Last edited: Nov 15, 2017
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  15. raghav

    raghav Senior Member

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    I tried Pyridoxal -5- Phosphate 50 mg Country Life and it immediately gave me a surge of energy. I have been taking Now Foods B-50 one capsule for the past 3 years. But this is something I tried yesterday and it was fantastic. Will I have to make adjustments in other B vitamins like adding B1 or B2 or should I wait and see how it goes ? I know that all the B vitamins are interconnected and if you ramp up one then the others also have to be adjusted. Any suggestions folks ?
     
  16. Gondwanaland

    Gondwanaland Senior Member

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    I can't take it for too long without B2
     
  17. raghav

    raghav Senior Member

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  18. Gondwanaland

    Gondwanaland Senior Member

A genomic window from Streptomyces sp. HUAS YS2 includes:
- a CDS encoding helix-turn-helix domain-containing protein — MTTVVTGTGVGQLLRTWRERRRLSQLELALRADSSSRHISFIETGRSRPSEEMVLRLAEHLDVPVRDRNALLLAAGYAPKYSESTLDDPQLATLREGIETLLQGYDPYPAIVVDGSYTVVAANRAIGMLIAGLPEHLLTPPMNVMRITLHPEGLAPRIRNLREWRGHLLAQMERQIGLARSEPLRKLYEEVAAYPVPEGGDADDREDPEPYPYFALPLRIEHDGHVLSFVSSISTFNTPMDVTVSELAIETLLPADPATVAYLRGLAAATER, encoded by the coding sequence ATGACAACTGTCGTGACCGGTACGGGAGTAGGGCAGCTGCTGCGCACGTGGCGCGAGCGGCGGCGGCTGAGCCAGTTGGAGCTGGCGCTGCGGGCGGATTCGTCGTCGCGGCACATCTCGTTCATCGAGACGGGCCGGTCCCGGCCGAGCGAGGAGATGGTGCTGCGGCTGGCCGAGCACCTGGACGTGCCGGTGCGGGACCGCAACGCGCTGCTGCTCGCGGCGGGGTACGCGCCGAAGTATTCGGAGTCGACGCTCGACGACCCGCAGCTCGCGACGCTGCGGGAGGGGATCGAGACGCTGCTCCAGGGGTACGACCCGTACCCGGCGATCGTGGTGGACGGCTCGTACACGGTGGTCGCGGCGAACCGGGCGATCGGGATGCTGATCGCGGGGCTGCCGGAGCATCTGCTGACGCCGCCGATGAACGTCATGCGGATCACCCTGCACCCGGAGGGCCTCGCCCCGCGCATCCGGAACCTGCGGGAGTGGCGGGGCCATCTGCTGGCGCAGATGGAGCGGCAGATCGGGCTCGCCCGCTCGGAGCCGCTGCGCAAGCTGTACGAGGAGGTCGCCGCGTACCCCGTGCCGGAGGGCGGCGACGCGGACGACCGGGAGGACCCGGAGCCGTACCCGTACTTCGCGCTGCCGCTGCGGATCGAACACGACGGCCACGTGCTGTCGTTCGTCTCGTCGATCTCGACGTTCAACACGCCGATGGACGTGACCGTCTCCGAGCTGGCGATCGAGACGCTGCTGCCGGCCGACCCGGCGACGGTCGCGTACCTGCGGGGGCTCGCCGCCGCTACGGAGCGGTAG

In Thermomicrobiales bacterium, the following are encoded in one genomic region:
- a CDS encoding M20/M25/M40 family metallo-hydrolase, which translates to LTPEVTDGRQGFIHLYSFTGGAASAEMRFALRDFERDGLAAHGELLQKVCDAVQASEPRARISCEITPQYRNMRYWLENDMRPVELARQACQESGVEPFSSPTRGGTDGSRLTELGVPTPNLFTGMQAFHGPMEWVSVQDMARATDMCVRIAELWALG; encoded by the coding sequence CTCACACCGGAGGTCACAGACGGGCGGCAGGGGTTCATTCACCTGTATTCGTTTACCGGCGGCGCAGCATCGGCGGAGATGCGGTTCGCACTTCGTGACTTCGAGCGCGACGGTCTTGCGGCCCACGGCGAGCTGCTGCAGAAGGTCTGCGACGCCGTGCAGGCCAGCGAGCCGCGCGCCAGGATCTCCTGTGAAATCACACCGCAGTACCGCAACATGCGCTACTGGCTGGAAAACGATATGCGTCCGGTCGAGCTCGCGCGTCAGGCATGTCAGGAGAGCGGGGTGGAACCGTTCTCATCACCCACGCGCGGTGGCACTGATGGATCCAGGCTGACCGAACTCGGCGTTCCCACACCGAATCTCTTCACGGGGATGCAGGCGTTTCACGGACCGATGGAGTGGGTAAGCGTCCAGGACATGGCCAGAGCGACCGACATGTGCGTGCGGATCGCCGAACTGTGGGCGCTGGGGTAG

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    An underlying cause for Rosacea is probably low stomach acid -- B1 raises stomach acid.
     
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  19. Ravn

    Ravn

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    Getting some promising results with high thiamine (oral). But wondering for how long one is meant to continue the very high dose? Days, weeks, months, indefinitely?

    Dr Lonsdale seems to do the high-dose thiamine mostly by IV which, I would assume, is a short term treatment likely followed by a lower, oral, maintenance dose?
     
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  20. JasonUT

    JasonUT Senior Member

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    @Ravn

    Dr. Londsdale has recommended 400-500 mg of oral Lipothiamine in divided doses for me. This is to be supported with B-complex, multi, and electrolytes which should amount to at least 300 mg of magnesium. He told me to start with 50 mg twice per day and work up slowly to manage any paradoxical responses. My understanding is that the high dose should be maintained until functional thiamine stores can be validated via testing. I do not have access to Erythrocyte Transketolase testing; therefore, I have been using SpectraCell micronutrient testing.

    Source: